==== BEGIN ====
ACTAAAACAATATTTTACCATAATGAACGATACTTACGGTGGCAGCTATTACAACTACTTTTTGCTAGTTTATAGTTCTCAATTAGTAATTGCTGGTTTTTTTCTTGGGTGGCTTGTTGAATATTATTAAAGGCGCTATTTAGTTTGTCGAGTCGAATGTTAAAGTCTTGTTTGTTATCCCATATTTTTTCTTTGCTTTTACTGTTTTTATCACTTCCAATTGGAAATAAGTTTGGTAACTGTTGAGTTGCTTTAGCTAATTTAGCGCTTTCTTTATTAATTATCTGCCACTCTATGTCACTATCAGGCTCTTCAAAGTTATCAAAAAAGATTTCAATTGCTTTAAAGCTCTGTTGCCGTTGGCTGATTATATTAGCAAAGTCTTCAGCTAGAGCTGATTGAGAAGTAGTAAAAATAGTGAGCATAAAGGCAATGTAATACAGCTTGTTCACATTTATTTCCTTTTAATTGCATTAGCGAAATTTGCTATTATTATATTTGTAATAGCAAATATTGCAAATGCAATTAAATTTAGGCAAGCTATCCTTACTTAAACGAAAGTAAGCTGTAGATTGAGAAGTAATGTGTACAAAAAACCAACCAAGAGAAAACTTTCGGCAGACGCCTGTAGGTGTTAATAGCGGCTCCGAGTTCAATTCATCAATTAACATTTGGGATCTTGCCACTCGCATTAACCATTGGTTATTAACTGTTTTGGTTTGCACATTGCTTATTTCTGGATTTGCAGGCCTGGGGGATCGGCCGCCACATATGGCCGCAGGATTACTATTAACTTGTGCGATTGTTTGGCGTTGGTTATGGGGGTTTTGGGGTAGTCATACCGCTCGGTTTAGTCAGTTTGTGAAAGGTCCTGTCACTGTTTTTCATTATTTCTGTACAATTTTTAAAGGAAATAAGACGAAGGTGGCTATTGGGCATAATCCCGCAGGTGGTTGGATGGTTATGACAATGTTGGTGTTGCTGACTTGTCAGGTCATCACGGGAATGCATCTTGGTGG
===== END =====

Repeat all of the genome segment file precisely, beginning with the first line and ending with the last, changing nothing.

ACTAAAACAATATTTTACCATAATGAACGATACTTACGGTGGCAGCTATTACAACTACTTTTTGCTAGTTTATAGTTCTCAATTAGTAATTGCTGGTTTTTTTCTTGGGTGGCTTGTTGAATATTATTAAAGGCGCTATTTAGTTTGTCGAGTCGAATGTTAAAGTCTTGTTTGTTATCCCATATTTTTTCTTTGCTTTTACTGTTTTTATCACTTCCAATTGGAAATAAGTTTGGTAACTGTTGAGTTGCTTTAGCTAATTTAGCGCTTTCTTTATTAATTATCTGCCACTCTATGTCACTATCAGGCTCTTCAAAGTTATCAAAAAAGATTTCAATTGCTTTAAAGCTCTGTTGCCGTTGGCTGATTATATTAGCAAAGTCTTCAGCTAGAGCTGATTGAGAAGTAGTAAAAATAGTGAGCATAAAGGCAATGTAATACAGCTTGTTCACATTTATTTCCTTTTAATTGCATTAGCGAAATTTGCTATTATTATATTTGTAATAGCAAATATTGCAAATGCAATTAAATTTAGGCAAGCTATCCTTACTTAAACGAAAGTAAGCTGTAGATTGAGAAGTAATGTGTACAAAAAACCAACCAAGAGAAAACTTTCGGCAGACGCCTGTAGGTGTTAATAGCGGCTCCGAGTTCAATTCATCAATTAACATTTGGGATCTTGCCACTCGCATTAACCATTGGTTATTAACTGTTTTGGTTTGCACATTGCTTATTTCTGGATTTGCAGGCCTGGGGGATCGGCCGCCACATATGGCCGCAGGATTACTATTAACTTGTGCGATTGTTTGGCGTTGGTTATGGGGGTTTTGGGGTAGTCATACCGCTCGGTTTAGTCAGTTTGTGAAAGGTCCTGTCACTGTTTTTCATTATTTCTGTACAATTTTTAAAGGAAATAAGACGAAGGTGGCTATTGGGCATAATCCCGCAGGTGGTTGGATGGTTATGACAATGTTGGTGTTGCTGACTTGTCAGGTCATCACGGGAATGCATCTTGGTGG